The Environment and Aging: What is Hot in Aging Research

Los Angeles-based experts and USC discussed how the environment influences aging. The remarkable improvements made in Los Angeles' physical and social environment, as well as the ambitious goals of supporting an aging population at the USC Leonard Davis School of Gerontology’s annual What’s Hot in Aging Research Symposium on April 19.

USC Leonard Davis School Dean Pinchas Cohen welcomed the attendees and said that the event has grown in popularity over time, just like the interest in gerontology as a whole. He said that the USC Leonard Davis School has trained more than 40 gerontologists and its alumni have achieved great success in academic, business, government, and policymaking.

Laura Trejo ('82), MSG/MPA and General Manager of Los Angeles' Department of Aging is an example of a USC Leonard Davis School alumna. During the symposium, Trejo gave a talk about the Purposeful aging Los Angeles initiative. This partnership includes the county and city of Los Angeles as well as AARP, USC, USC, USC, USC and other organizations that aims at making the area the most age-friendly region in the United States. This multifaceted effort, which will last for years, will help older people with a variety of issues, including transportation, health, and employment. It also encourages civic participation and support from the community. The initiative had been joined by 25 mayors from Los Angeles County's 88 municipalities, which includes Eric Garcetti of Los Angeles.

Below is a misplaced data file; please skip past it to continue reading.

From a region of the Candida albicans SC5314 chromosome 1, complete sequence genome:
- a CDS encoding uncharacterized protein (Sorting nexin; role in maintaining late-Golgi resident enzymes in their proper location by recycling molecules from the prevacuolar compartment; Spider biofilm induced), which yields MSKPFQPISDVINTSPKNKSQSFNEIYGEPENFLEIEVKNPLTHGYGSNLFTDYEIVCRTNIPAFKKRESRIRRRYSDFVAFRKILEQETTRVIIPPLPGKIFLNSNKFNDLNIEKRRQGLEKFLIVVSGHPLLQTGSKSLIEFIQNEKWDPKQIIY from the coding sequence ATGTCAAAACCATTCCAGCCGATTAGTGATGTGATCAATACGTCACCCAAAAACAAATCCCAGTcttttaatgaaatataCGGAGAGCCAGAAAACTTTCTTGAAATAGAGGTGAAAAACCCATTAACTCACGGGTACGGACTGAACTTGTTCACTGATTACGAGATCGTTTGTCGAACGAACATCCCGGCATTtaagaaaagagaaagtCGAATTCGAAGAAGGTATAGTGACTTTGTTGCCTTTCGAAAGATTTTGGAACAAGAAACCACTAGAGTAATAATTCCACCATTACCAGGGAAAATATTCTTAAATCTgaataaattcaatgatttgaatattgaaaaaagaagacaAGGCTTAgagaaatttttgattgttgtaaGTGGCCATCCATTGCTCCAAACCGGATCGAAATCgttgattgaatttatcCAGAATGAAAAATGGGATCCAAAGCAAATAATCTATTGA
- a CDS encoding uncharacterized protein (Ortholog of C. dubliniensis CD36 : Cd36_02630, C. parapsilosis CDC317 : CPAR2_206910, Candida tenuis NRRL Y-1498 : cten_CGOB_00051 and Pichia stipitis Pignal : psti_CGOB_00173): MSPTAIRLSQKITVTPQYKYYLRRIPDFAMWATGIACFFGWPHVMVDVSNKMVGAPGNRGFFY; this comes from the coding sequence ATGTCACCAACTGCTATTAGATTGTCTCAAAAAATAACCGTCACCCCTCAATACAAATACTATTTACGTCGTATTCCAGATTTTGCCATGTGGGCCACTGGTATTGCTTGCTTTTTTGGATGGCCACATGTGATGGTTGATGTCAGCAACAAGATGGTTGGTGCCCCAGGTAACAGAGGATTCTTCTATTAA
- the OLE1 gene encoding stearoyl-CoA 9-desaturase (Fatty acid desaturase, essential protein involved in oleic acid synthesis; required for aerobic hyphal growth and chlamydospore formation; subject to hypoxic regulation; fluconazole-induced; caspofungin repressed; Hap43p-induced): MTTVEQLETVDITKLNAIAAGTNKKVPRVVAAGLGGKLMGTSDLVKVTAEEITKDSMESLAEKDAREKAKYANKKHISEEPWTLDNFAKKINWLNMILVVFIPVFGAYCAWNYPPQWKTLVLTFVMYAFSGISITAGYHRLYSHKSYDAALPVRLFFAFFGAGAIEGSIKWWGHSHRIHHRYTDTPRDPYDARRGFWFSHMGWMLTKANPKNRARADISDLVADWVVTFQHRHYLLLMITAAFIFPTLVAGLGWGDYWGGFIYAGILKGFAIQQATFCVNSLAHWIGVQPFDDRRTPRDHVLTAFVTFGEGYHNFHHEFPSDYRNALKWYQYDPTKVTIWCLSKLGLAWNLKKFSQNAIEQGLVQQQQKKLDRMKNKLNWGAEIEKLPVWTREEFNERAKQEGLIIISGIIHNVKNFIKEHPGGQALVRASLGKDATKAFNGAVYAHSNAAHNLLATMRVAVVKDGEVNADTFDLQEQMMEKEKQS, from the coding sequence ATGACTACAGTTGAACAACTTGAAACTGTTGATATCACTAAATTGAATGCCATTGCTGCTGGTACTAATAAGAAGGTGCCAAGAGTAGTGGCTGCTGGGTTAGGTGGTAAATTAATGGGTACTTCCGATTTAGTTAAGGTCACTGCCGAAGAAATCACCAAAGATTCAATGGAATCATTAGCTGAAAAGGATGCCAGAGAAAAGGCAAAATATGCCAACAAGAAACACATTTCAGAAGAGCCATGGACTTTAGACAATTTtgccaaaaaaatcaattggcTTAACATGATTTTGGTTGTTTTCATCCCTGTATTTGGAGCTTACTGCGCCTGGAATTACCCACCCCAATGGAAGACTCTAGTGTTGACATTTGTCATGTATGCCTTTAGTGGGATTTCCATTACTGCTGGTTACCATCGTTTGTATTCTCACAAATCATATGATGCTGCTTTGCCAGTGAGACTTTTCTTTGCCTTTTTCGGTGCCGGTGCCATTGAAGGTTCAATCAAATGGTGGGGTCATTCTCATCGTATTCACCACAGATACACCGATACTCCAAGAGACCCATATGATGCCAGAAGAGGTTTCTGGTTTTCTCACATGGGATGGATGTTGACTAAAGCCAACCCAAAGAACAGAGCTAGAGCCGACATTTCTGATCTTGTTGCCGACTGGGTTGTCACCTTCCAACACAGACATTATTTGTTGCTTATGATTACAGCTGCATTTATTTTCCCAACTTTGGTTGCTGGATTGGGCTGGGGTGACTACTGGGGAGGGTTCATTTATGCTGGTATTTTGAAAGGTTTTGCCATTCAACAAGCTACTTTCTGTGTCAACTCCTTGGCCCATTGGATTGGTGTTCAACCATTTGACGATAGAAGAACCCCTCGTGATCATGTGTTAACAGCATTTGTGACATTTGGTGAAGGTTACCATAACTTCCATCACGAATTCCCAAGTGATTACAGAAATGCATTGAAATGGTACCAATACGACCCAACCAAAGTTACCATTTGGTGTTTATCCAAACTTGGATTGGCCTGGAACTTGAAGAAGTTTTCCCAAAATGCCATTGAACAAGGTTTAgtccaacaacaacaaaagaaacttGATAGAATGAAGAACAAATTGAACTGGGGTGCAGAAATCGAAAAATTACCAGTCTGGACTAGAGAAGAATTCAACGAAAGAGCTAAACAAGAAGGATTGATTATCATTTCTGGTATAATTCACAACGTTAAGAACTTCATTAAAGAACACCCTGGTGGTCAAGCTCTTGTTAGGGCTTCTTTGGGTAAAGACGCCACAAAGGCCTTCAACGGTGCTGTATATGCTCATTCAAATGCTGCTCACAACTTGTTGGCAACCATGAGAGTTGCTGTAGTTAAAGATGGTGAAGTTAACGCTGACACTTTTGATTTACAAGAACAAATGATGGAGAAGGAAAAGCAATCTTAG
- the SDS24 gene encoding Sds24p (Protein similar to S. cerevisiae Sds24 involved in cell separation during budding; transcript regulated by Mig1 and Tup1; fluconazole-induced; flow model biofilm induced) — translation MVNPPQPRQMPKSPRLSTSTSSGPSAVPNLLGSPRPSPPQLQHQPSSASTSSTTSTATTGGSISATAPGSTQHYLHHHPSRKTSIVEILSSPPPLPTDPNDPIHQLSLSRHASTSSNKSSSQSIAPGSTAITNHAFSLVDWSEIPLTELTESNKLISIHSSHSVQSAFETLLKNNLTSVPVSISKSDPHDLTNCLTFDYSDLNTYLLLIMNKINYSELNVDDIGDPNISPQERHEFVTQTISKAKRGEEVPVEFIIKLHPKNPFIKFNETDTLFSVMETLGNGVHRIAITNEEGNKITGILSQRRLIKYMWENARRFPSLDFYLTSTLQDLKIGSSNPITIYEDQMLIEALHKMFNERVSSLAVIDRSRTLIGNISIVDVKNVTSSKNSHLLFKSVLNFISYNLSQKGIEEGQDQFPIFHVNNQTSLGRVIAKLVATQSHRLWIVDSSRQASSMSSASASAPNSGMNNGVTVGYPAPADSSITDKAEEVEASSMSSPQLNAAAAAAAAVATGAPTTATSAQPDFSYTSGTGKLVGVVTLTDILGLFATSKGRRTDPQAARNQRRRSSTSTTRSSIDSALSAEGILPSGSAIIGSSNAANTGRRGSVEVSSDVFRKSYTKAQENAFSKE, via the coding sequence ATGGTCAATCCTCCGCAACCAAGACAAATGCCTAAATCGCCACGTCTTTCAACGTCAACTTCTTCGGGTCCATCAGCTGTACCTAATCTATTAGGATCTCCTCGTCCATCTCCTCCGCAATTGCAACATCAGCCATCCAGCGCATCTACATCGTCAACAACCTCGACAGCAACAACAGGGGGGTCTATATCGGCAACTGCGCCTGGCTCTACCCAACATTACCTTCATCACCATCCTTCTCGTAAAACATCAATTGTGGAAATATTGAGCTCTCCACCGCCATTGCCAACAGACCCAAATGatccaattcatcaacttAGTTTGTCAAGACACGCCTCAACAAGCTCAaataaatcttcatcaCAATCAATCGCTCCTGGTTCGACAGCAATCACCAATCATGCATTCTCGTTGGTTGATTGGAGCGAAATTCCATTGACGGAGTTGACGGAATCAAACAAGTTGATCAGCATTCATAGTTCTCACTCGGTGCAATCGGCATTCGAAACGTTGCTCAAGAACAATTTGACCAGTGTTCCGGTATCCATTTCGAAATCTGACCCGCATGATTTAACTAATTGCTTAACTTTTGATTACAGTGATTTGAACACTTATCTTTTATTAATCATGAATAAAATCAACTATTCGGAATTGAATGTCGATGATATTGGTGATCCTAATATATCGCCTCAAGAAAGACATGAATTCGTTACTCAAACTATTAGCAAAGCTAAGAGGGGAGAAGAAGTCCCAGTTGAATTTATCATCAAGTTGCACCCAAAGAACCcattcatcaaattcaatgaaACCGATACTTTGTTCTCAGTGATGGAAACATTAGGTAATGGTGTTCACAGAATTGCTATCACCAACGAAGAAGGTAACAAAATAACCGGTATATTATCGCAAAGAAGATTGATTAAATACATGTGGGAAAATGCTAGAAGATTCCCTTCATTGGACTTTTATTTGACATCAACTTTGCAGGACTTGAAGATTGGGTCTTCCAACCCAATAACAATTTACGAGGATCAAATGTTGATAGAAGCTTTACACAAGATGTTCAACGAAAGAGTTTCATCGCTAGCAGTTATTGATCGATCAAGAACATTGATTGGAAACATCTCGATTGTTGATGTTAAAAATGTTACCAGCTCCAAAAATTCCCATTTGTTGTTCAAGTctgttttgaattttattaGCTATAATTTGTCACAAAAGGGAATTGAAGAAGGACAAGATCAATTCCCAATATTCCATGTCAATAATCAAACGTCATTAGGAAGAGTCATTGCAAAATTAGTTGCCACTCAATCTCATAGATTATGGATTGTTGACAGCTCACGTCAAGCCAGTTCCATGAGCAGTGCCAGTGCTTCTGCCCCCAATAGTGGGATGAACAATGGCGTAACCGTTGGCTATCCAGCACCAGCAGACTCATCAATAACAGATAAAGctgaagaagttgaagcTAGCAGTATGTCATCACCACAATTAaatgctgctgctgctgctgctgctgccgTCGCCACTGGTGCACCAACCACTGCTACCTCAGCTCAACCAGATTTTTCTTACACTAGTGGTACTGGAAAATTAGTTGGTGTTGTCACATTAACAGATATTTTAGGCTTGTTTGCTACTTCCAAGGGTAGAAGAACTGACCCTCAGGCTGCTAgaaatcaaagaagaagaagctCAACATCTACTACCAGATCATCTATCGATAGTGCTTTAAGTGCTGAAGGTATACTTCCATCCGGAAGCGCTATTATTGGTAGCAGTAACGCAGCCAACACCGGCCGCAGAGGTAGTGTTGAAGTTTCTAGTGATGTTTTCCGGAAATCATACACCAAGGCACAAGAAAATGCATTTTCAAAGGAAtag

Trejo stated that there is a tremendous need but also great opportunities to improve the lives of seniors.

Los Angeles's changing demographics have an effect on policy and the social environment

USC Leonard Davis Instructional assistant Professor Caroline Cicero gave an overview on the aging of Los Angeles. She noted that one fifth of Americans will reach 65 by 2030 and that Los Angeles' population of over 65s is expected to grow to over 1 million. Cicero stated that one-fourth of Angelenos aged 65 and over live on their own. Due to high housing costs, more than 200,000 seniors are vulnerable to being homeless in the event of a financial crisis.

Donald Lloyd, USC Suzanne Dworak–Peck School of Social Work Research Associate also addressed the challenges faced by the L.A. area due to the aging population. He noted that while the current ratio of retirees to working adults is 6 to 1, it will decrease to 3 to 1 in 2036. This has a significant impact on the economy. Accordingly to Lloyd, service planning will need to be done carefully and policy changes will be necessary.

Stephen Frochen, a PhD student at USC Leonard Davis School in Gerontology, and Catherine Perez spoke to us about Los Angeles' neighborhoods. Frochen spoke about how the 2006 changes in the zoning laws allowed more elderly care facilities to open in "hot spots" in Los Angeles. Perez presented research that examined how race disparities in education and social cohesion - the feeling one can trust and provide support in times of crisis - differ between disadvantaged and advantaged neighborhoods.

According to Professor Aaron Hagedorn, a USC Leonard Davis Instructional Assistant, technology advancements-from virtual reality and telehealth, self-driving vehicles, and assistive robotics-could address some of the challenges faced by older Angelenos such as social isolation, home safety and security. He also said that technology could help "extend cognition" through providing greater opportunities for communication and problem solving.